Fashion files: Falling for Hamline style

Hamline students express themselves through fashion—even as the weather gets colder.

Andrea Lindner, Reporter

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The Hamline student body is diverse in many ways—including fashion. The range of identities and personalities on campus is apparent through the various unique and individual styles that are seen throughout the student body.

Andrea Lindner

Sophomore Parker Reindahl notes that he first started to become interested in fashion as a form of self-expression in high school, where he noticed that most of his male-identifying peers tended to dress similar to each other. Reindahl, who is color-coded down to his socks in fall attire, notes that he enjoys thrifting for versatile pieces and has a general rule that at least half of his outfit should be thrifted. 

“I would describe my style as a vintage-modern hybrid,” Reindahl said. “I’m more confident in clothes I’m comfortable in and express my personality.”

Andrea Lindner
Sophomore Sena Ross dresses in a style that is clean and professional

Self-expression through fashion is also very important to sophomore Sena Ross. Ross cites Blair Waldorf from “Gossip Girl” as one of her main fashion inspirations, which is apparent through the clean lines and classic silhouette of her outfit.

While she admits that weather has a large impact on how she chooses to dress each day, Ross says that her style varies from casual and comfortable to professional. She also notes that she used to focus a lot on trends, but now wears what makes her feel good.

“I went through various fashion stages growing up and I realized that I can wear whatever I want and like what I wear,” Ross said.

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Junior Yasmin Hirsi typically styles herself in long, flowing dresses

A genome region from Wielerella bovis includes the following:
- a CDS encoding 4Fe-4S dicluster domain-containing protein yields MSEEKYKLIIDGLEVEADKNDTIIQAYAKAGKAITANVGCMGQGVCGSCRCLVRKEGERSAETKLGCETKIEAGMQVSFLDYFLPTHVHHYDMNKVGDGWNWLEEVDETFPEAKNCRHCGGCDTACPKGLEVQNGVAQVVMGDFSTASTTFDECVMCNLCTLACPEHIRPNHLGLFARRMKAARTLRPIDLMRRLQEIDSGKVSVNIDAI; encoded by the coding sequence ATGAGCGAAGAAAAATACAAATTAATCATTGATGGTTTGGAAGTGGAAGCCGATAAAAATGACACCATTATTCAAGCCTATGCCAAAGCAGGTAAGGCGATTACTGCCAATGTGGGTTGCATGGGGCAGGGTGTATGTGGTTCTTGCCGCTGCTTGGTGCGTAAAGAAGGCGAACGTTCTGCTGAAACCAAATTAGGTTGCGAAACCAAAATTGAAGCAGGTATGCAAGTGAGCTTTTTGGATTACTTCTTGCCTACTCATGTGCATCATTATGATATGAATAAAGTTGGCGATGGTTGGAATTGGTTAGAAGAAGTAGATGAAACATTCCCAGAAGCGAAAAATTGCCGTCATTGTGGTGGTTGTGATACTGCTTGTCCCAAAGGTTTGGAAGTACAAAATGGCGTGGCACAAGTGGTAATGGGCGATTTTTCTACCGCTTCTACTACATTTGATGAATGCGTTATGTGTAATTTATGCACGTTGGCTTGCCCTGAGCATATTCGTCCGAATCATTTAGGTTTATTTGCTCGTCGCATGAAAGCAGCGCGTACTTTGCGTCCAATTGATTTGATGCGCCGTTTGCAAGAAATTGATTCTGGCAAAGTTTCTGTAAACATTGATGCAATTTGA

Junior Yasmin Hirsi says that her identity as a Muslim woman and hijabi has a huge impact on what she wears every day. Her wardrobe consists of many long, flowing dresses with prints, and she describes her style as elegant and classy. Hirsi notes that modesty is a huge part of her culture and values.

“You have to get really creative in what you wear and how you present yourself and how you want to be perceived by the world in how you portray your identity,” Hirsi said.

Hirsi also notes that she thinks fashion is highly individualistic and a way for people to feel good about themselves.

“I think [fashion] means that you can express yourself in any way and not necessarily abide by societal norms of what is expected and what is the trend. I think fashion looks very different for everybody,” Hirsi said.

Andrea Lindner
Sophomore Summer Carleton presents herself as ‘nu goth’

To sophomore Summer Carleton, fashion exists within many genres and contexts.  Carleton dresses ‘nu goth,’ a subgenre of gothic fashion. Nu goth fashion takes modern trends like high-waisted bottoms and rounded glasses and incorporates gothic elements such as dark colors and occult symbols to create something new and in between.

“Nu goth is freeform goth. [There are] edgy elements, but I like to look classy,” Carleton said.

Fashion is also a means for Carleton to feel confident. She says there is not a reason that she chooses to dress the way that she does, it is just what makes her feel the best.

“It’s what feels right. I don’t have a specific rhyme or reason. I see something and I think ‘do I feel powerful in this?’” Carleton said.

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